The coming together of political parties opposed to Prime Minister Imran Khan and by extension to the Army which supports him was on view at a massive protest rally organised in Karachi on Sunday, the second such event after an equally large rally in Gujranwala two days earlier.
The 11-party alliance called the Pakistan Democratic Movement was formed last month and alleges that the present government was installed in 2018 after an election rigged by the Army and the country’s intelligence agency. It wants Mr Khan to step down immediately.
While exiled former Prime Minister Nawaz Sharif, who played a key role in the formation of the alliance, has accused Army chief Qamar Javed Bajwa of orchestrating his ouster in 2017 and rigging the election that saw Mr Khan assume power, his daughter, Maryam Sharif while maintaining that the opposition is not against the military, has refused to accept those “who crush ballots under their boots.”
In response to the first protest rally at Gujranwala, Mr Khan had promised he would get “tougher” on his opponents. A rattled establishment reacted by naming Maryam’s husband Captain Mohammad Safdar in a First Information Report alleging sedition and inciting hate against the Army on Friday. He was accused of exhorting followers to topple the provincial and federal governments by force.
The next day it slapped fresh charges against Safdar and Maryam of violating the sanctity of the mausoleum of the country’s founder, Mohammad Ali Jinnah, in Karachi. The latest reports from Pakistan say that Captain Safdar was arrested early on Monday from his hotel room. This may well lead to an escalation of the political turmoil for he is reported to have warned that his followers would besiege the home of senior Army officers if he was arrested.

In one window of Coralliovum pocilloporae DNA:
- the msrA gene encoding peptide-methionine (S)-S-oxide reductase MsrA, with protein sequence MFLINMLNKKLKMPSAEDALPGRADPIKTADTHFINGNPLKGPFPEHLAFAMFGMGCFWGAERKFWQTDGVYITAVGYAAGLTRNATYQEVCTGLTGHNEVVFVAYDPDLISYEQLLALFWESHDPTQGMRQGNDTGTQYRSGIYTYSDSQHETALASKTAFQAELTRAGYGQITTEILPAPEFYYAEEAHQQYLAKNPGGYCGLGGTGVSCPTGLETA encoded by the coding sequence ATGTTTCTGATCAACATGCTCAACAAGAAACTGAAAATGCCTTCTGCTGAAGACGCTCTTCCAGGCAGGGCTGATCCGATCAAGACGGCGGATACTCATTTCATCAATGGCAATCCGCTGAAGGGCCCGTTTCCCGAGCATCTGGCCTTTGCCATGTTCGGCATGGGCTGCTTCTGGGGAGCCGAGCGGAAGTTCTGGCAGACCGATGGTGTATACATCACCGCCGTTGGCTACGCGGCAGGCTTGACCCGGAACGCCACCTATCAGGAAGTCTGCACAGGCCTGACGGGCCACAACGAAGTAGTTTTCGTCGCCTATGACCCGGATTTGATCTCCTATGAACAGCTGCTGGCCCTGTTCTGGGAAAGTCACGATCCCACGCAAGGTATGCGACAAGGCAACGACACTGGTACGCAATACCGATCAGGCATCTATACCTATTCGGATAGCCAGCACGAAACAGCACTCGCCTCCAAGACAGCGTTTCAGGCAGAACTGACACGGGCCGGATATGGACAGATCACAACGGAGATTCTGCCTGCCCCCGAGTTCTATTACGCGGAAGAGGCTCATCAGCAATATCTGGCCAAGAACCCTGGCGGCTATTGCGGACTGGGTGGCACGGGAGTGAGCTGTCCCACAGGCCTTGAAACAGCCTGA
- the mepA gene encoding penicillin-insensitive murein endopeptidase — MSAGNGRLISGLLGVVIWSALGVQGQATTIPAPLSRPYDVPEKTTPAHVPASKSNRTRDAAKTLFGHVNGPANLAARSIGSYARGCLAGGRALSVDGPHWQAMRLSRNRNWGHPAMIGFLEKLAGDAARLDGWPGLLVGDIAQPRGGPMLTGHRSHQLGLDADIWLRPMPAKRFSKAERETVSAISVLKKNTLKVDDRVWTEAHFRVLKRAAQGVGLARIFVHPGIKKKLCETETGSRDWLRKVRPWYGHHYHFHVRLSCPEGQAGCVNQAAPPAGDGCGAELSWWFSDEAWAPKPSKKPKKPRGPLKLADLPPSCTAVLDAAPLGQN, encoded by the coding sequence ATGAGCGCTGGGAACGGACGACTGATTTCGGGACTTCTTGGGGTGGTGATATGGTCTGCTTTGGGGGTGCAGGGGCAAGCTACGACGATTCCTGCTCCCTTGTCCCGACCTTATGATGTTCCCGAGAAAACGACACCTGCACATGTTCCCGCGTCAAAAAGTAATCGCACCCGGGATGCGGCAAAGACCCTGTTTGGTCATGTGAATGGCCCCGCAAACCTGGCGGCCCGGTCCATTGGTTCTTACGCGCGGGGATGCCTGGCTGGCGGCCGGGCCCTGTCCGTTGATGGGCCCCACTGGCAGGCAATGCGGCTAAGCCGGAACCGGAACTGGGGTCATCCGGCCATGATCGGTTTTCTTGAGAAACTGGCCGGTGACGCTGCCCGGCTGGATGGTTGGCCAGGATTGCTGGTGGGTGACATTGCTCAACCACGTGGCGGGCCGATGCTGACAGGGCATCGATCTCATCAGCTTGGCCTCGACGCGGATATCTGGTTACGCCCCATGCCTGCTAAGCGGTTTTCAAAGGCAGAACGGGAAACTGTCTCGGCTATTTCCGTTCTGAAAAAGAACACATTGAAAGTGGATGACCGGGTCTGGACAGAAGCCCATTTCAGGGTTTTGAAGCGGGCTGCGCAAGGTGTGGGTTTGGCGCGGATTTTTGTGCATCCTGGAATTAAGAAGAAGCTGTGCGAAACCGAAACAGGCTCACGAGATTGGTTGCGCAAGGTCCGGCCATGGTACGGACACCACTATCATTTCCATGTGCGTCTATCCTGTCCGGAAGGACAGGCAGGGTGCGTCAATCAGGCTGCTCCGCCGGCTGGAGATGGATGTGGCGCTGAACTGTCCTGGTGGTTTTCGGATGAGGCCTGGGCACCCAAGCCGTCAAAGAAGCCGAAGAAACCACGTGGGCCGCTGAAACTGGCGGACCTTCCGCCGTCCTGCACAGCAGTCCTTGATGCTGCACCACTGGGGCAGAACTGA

The political discourse in the country has plummeted in recent weeks and especially after the Opposition decided to come together. At Sunday’s rally, Maryam taunted Mr Khan that kids should keep away from the fight between elders, suggesting that the real battle was between her father and the Army establishment.
Another Opposition leader, Maulana Fazlur Rehman, told General Bajwa to stay away from “foolish friends”, suggesting that the Army had backed the wrong horse in its choice of Prime Minister. Just two years old, the government has faced increasing criticism for double digit inflation and negative growth, and for increasing intolerance towards critics and the Press.
The government has also been accused of mismanaging the coronavirus epidemic, for while the case load is nowhere near India’s, the government has been accused of both under-reporting numbers and inadequate testing. While the next elections are only due in 2023, it is clear the Opposition is not prepared to wait that long, nettled as it is by allegations of corruption against leaders of its two most prominent leaders, Mr Sharif and former President Asif Ali Zardari. In the ultimate analysis, though, Mr Khan’s fate will rest in the hands of the powerful Army.